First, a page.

We have also pointed out that the behavior of the system after shell crossing plays a key role in the shape of the density power spectrum on mildly nonlinear scales, 1 < Δ2(k) < 100. Thus, arguments based on the spherical collapse dynamics are not sufficient to explain the steep rise of the nonlinear power in this intermediate regime. Indeed, while for the Zeldovich dynamics such a growth is almost entirely wiped out by the escape of particles to infinity (as the random linear displacements erase small-scale features and lead to a decay of Δ2(k) at high k), for the “sticky model” there is a regular growth up to the high-k asymptote, Psticky(k) ~ k-2. Therefore, it is not sufficient to consider the spherical collapse of a “typical” overdensity to explain the shape of P(k) on these scales, as one must take the Gaussian average over a whole range of initial density fluctuations, which show a significant amount of shell crossing that has a strong impact on the resulting power spectrum.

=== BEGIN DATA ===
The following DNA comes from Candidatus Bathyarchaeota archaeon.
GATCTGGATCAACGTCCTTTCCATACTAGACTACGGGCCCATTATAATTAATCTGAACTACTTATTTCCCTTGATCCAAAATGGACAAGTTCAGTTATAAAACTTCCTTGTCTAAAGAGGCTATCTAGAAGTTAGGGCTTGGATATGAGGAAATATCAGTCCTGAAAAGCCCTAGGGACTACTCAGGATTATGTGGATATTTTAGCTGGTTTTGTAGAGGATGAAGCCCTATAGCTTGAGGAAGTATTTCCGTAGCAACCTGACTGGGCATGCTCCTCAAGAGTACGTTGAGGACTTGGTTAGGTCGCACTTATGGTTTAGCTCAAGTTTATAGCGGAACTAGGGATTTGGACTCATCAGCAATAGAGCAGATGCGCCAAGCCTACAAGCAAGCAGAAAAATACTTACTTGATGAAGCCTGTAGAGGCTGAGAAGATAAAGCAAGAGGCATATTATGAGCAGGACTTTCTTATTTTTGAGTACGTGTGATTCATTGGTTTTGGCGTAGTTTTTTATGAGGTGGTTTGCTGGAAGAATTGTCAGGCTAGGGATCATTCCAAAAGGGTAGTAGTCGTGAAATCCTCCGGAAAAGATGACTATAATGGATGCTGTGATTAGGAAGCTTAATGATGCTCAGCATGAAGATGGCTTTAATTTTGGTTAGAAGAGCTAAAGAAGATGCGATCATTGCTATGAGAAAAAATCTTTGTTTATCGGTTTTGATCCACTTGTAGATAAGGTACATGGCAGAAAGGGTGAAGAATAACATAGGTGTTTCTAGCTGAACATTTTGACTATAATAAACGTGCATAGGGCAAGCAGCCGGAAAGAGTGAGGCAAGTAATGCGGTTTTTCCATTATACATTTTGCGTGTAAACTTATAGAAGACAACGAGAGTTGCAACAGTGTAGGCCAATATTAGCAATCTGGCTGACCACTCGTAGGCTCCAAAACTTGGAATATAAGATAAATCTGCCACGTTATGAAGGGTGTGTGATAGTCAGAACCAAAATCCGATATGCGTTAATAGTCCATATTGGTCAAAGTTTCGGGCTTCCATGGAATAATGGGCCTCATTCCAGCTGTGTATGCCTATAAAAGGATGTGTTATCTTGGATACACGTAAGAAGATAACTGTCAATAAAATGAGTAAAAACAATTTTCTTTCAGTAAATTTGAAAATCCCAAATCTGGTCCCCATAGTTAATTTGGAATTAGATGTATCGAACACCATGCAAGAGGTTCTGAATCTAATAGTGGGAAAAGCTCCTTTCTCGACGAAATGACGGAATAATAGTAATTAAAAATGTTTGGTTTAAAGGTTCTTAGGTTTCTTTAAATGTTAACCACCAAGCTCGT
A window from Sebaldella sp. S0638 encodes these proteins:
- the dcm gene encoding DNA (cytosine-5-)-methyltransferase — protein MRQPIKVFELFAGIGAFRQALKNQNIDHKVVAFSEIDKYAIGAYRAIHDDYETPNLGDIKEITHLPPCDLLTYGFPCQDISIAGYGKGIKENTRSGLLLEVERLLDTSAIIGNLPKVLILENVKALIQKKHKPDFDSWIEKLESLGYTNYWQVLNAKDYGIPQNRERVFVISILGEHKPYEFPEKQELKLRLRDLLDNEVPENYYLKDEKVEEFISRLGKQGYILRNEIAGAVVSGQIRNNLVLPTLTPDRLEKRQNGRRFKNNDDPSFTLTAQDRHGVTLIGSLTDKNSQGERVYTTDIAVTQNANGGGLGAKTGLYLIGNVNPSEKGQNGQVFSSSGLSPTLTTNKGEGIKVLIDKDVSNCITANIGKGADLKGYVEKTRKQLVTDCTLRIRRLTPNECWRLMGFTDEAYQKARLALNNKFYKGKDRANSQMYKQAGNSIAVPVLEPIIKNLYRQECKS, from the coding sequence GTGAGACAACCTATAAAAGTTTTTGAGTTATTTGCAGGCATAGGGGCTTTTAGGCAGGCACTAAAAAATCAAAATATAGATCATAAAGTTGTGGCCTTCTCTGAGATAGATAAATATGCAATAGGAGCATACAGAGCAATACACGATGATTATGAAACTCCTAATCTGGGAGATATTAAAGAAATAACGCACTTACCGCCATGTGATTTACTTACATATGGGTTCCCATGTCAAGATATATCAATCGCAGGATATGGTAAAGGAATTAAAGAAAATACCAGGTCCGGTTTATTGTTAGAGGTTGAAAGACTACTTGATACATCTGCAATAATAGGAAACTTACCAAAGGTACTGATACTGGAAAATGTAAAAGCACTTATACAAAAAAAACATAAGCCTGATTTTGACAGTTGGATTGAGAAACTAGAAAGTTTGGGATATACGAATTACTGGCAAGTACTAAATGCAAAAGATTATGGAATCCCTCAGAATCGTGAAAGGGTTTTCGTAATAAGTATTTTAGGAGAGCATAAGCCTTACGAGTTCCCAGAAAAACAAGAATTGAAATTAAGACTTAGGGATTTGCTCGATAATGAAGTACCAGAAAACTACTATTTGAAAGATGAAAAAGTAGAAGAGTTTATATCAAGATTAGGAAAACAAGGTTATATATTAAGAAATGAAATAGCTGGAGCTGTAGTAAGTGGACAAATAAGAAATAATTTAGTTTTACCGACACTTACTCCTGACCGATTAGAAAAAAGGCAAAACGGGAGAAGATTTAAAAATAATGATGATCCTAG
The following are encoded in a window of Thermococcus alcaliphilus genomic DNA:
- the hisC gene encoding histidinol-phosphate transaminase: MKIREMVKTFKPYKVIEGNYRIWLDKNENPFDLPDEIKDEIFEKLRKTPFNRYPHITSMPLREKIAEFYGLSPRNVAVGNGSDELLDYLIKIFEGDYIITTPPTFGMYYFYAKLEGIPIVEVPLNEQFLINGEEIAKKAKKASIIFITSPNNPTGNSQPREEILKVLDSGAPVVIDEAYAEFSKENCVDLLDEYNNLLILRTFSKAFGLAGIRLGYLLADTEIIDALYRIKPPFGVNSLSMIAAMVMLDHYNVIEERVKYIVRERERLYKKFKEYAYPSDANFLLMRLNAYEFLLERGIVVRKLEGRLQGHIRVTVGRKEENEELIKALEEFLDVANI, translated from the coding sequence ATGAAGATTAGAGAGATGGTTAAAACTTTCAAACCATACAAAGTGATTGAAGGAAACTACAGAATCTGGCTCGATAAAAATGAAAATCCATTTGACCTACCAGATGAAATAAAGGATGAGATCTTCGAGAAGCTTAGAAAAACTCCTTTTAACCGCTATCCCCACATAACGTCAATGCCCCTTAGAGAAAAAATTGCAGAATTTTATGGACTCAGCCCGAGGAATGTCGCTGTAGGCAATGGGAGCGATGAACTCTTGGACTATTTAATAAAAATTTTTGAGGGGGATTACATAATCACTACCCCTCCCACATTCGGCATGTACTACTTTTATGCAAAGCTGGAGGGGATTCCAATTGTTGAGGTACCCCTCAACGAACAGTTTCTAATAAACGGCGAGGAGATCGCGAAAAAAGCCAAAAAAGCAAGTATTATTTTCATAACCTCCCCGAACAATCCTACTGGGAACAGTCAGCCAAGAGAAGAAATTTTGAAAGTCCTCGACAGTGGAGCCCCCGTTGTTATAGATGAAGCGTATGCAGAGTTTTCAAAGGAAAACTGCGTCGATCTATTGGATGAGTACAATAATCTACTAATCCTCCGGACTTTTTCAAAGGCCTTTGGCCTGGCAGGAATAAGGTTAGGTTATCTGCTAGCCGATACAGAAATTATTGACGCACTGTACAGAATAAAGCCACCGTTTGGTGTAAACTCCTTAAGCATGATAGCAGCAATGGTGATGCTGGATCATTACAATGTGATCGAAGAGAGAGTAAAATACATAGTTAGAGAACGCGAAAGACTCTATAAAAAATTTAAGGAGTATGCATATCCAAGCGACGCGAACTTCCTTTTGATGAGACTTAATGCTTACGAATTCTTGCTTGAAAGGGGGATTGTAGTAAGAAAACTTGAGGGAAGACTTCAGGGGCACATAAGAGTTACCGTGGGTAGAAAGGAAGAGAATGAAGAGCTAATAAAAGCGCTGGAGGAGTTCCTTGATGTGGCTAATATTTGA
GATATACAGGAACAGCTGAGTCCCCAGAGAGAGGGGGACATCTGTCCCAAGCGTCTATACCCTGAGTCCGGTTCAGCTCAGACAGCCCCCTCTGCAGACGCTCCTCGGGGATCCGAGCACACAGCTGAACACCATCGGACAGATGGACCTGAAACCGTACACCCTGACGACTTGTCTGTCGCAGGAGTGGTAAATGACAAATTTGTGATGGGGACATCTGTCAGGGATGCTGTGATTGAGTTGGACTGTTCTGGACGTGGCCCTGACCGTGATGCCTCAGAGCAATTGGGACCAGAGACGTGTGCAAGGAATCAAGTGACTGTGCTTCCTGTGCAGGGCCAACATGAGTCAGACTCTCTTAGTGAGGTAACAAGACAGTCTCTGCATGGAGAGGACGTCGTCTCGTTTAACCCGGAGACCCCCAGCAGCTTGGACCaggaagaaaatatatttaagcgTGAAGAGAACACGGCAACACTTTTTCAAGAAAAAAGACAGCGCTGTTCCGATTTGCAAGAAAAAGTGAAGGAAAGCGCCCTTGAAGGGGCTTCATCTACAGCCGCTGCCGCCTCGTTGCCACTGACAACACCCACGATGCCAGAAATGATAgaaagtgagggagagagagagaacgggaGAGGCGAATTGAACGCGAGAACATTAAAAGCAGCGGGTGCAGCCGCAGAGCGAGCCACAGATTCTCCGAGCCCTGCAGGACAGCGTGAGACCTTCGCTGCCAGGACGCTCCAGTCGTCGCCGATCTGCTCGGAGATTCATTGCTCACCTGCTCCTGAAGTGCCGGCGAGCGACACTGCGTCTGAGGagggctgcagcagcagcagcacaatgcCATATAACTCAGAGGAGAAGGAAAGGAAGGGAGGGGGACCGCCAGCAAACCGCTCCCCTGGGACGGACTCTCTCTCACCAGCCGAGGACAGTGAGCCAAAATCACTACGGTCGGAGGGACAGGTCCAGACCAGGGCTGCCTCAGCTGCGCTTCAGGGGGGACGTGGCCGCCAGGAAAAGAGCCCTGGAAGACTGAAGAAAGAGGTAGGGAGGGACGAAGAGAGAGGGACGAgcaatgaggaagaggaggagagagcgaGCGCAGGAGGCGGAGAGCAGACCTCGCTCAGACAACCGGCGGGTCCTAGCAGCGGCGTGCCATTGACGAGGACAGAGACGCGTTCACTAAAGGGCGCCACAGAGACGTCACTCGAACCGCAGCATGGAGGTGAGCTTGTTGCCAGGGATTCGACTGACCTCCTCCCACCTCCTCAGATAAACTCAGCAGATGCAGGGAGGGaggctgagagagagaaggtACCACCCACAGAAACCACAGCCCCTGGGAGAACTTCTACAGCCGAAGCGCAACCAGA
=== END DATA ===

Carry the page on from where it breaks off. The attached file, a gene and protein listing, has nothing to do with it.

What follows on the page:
Finally, we have obtained similar results for the redshift-space power spectrum. Again, the scope of perturbative approaches (based on the fluid description) is greater at higher z. As compared with the real-space power spectrum, the characteristic wavenumbers where higher order terms of the perturbative expansions and nonperturbative contributions come into play are shifted to lower values of k. Indeed, because of the amplification of perturbations from the uniform Hubble background by the additional contribution from peculiar velocities, the nonlinear regime is reached on larger scales than in real space.